Marathon Training for Beginners
I have found following article very interesting….
Very few feelings beat that of crossing the finish line. The sense of pride and accomplishment are incredible and the energy and excitement at any local race are contagious and you will remember every race you run in. And you, yes YOU, can experience those feelings too! Follow this progressive STEP training program and you’ll soon be crossing finish lines on the way to that ultimate finish line at the end of your first marathon. You might even add a few trophies to your mantle along the way!
You’ll reach your long-term marathon goal by training for shorter races in the beginning and increasing your training time and intensity levels as you progress. During each “step” of training, you will train for and complete (at least) one 5K race, one 10K race, a half-marathon, and finally, the ultimate challenge, one full-length marathon. It CAN be done, and YOU can do it. Here’s how to get started.
If you are new to running, the first step to safe and injury free training is proper footwear. You need a pair of shoes designed specifically for running. Not walking shoes, not cross-training shoes…running shoes. Find a pair of running shoes that fit your budget and your weight and your foot shape. Check your local running store or sporting goods store, and grab some good running socks while you’re there. This investment now will help prevent injury and problems like shin-splints that could slow down your progress. As you advance through the training steps, you may want to reward yourself with new and more advanced shoes after each race level.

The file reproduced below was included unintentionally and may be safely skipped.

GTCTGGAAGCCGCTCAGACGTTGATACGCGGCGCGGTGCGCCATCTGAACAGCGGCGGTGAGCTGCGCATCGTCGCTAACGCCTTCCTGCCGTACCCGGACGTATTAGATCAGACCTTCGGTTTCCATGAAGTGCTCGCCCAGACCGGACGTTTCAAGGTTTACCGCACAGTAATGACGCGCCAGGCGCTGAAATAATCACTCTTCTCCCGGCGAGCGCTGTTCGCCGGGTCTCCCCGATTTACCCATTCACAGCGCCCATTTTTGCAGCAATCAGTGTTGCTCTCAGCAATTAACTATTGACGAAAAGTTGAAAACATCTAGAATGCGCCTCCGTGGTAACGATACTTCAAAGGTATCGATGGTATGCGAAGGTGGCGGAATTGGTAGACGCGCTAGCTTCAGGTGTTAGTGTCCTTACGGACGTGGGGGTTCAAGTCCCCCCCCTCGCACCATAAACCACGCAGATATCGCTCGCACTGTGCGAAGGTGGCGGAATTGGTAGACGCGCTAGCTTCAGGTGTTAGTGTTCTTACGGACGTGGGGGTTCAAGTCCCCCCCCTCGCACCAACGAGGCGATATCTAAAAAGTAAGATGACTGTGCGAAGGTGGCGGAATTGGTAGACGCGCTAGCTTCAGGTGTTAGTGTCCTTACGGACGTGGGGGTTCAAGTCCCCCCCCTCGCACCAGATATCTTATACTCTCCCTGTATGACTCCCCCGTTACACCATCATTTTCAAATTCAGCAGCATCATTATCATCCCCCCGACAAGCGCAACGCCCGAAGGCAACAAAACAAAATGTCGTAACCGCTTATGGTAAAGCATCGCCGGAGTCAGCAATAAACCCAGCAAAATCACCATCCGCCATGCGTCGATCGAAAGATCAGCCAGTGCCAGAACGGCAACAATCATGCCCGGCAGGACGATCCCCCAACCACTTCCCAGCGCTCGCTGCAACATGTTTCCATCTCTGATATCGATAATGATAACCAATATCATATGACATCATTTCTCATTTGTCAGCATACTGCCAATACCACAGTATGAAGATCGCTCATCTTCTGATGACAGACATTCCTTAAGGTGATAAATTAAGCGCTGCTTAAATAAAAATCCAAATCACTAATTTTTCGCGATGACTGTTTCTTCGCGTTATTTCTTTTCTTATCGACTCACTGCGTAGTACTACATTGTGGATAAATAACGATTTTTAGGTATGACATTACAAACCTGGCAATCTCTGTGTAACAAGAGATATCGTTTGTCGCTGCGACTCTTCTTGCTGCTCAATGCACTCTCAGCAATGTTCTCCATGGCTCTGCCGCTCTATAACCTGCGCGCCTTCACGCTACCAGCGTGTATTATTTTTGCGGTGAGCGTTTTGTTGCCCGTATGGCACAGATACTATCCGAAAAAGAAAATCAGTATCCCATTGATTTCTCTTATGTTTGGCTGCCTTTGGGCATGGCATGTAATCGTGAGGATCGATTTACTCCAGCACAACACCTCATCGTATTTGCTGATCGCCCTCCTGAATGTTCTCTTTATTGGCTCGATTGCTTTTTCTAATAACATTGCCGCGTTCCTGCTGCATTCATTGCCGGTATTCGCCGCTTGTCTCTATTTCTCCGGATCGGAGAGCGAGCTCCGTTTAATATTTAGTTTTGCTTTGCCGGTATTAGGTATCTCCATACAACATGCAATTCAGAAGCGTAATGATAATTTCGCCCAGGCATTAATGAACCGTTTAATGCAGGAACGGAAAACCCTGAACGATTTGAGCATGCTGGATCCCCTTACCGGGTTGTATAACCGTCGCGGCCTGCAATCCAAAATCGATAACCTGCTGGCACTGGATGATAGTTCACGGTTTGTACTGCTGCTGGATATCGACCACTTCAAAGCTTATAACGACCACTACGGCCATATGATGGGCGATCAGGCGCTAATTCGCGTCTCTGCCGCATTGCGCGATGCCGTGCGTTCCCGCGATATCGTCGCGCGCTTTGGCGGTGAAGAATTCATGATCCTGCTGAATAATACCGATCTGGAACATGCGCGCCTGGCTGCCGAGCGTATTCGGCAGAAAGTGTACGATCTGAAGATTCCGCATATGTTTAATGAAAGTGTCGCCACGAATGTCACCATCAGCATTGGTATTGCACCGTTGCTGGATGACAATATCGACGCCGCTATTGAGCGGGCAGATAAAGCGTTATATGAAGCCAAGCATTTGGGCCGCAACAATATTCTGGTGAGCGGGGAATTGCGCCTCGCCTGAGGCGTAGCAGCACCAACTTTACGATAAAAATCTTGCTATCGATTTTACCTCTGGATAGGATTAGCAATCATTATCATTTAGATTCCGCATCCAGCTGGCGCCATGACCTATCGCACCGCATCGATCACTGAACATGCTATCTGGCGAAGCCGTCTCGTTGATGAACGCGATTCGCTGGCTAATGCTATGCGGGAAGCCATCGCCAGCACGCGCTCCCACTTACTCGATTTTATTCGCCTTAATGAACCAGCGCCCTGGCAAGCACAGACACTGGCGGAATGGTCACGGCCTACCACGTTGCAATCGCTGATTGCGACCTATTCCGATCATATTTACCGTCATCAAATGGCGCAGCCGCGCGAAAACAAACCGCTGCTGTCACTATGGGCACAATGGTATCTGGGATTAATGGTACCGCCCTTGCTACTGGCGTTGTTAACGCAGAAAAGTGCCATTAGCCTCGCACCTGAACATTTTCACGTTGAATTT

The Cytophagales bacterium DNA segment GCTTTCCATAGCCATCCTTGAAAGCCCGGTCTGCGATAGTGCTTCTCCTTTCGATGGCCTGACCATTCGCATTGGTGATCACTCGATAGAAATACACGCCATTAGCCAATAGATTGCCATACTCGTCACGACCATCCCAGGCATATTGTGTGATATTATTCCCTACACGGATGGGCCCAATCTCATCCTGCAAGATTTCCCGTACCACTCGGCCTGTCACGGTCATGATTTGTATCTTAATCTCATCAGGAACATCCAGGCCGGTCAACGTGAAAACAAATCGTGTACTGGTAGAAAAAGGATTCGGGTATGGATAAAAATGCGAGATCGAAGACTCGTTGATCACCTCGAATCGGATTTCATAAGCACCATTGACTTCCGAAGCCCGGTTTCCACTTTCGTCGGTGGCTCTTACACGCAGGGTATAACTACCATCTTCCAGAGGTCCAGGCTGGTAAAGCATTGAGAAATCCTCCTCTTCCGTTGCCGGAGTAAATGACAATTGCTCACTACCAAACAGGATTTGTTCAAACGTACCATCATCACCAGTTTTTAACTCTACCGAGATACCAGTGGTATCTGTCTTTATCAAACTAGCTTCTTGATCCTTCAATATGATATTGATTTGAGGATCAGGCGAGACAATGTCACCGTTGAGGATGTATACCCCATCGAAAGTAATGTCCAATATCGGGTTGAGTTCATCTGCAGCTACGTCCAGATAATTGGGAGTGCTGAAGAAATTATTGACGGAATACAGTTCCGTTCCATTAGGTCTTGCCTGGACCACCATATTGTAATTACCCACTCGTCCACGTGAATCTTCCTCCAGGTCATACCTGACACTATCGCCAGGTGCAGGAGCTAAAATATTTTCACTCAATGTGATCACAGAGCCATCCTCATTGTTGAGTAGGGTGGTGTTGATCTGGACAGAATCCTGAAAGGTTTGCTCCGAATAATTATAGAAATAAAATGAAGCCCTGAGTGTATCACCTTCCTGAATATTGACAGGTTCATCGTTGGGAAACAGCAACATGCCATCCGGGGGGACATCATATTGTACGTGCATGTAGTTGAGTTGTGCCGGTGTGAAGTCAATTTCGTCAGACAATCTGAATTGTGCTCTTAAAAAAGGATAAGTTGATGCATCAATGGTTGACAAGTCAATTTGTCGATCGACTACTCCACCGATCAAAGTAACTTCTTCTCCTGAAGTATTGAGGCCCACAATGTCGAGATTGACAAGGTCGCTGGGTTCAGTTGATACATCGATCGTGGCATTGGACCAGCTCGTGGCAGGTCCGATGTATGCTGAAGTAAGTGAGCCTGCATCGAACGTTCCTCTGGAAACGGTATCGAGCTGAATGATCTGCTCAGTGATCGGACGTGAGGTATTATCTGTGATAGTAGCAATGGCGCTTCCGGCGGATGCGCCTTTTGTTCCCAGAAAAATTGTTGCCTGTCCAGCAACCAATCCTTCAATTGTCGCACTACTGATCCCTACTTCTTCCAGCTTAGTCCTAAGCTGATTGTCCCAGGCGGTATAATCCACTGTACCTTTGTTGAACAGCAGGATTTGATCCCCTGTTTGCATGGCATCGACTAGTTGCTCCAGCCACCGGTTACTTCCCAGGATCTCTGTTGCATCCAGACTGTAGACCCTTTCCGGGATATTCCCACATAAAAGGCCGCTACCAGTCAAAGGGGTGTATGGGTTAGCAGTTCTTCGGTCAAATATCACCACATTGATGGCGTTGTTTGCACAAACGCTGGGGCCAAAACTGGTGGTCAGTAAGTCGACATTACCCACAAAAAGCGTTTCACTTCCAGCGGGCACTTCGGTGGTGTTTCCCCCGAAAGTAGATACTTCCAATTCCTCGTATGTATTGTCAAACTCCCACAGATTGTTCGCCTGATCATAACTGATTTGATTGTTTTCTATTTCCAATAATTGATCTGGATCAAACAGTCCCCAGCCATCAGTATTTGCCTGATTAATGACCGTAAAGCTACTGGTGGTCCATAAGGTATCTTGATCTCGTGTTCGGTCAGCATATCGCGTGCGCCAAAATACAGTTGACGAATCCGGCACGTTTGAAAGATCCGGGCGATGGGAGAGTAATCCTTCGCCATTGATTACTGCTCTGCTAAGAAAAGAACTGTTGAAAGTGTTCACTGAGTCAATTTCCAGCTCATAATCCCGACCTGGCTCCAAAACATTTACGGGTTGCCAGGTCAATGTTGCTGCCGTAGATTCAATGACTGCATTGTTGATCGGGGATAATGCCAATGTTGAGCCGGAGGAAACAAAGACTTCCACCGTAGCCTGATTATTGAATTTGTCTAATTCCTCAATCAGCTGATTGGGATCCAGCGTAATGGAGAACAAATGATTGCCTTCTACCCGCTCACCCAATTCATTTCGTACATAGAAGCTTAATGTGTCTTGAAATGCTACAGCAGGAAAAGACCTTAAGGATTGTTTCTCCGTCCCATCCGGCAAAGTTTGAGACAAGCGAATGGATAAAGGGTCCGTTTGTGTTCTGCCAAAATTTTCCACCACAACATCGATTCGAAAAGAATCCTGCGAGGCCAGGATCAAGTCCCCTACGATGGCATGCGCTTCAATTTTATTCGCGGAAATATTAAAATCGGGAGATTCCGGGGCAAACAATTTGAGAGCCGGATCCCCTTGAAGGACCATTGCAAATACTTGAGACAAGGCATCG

Equipment needed – none. Fancy split-time watches and expensive strap-on heart rate monitors may be fun to play with, but other than a decent pair of shoes, there is NO equipment needed to run. You will, however, need a safe training route or track to run on. It also helps if the total distance is known for training purposes.
Step 1. Training for your first 5K. It’s always good to have a goal, a target to shoot for. A 5k race is the perfect short-term goal for the beginning runner. Once you complete your first race, that sense of accomplishment will motivate you to continue training and work harder to reach that next level.
During this initial step, you will be training for total time first, then switch training to reach a total 5k distance. If you are a rank beginner, you will be walking and running for a total of 30 minutes at least 3 days per week, but not more than 5 days per week to avoid stress injuries (shin splints) and overtraining. A sample initial session would involve 30 seconds of running followed by 30 seconds of walking (recovery) for a total of 30 minutes. Don’t worry about distance at this point, during each session strive for running longer times and walking shorter amounts of time. Alternate running and walking until you can run continuously for 30 minutes.
Once you can run for a total of 30 minutes comfortably and continuously, it’s time to shift your training focus to completing a distance of 5 kilometers (3.1 miles) within your 30-minute session. Once you can run 5 kilometers in 30 minutes comfortably AND continuously it’s time to switch focus slightly again. Tomorrow, or during your next session, try to run that 5k in 29 minutes, then 28 minutes, then 27 minutes, and so on.